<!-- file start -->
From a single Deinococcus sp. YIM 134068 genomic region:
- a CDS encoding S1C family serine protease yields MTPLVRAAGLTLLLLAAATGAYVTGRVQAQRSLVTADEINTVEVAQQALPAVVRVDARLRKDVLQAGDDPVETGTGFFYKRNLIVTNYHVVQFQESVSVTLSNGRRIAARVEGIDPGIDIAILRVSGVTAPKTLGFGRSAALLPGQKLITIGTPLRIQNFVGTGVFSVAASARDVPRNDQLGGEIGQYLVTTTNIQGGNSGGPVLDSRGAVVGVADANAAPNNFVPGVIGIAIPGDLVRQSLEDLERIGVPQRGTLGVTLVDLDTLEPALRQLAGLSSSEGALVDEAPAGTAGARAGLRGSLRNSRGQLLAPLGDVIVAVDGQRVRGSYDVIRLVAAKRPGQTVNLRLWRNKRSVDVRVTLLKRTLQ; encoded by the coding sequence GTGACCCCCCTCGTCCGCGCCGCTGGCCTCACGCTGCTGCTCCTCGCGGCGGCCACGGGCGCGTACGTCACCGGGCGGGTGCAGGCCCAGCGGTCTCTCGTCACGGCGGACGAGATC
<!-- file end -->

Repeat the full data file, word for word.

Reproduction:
From a single Deinococcus sp. YIM 134068 genomic region:
- a CDS encoding S1C family serine protease yields MTPLVRAAGLTLLLLAAATGAYVTGRVQAQRSLVTADEINTVEVAQQALPAVVRVDARLRKDVLQAGDDPVETGTGFFYKRNLIVTNYHVVQFQESVSVTLSNGRRIAARVEGIDPGIDIAILRVSGVTAPKTLGFGRSAALLPGQKLITIGTPLRIQNFVGTGVFSVAASARDVPRNDQLGGEIGQYLVTTTNIQGGNSGGPVLDSRGAVVGVADANAAPNNFVPGVIGIAIPGDLVRQSLEDLERIGVPQRGTLGVTLVDLDTLEPALRQLAGLSSSEGALVDEAPAGTAGARAGLRGSLRNSRGQLLAPLGDVIVAVDGQRVRGSYDVIRLVAAKRPGQTVNLRLWRNKRSVDVRVTLLKRTLQ; encoded by the coding sequence GTGACCCCCCTCGTCCGCGCCGCTGGCCTCACGCTGCTGCTCCTCGCGGCGGCCACGGGCGCGTACGTCACCGGGCGGGTGCAGGCCCAGCGGTCTCTCGTCACGGCGGACGAGATC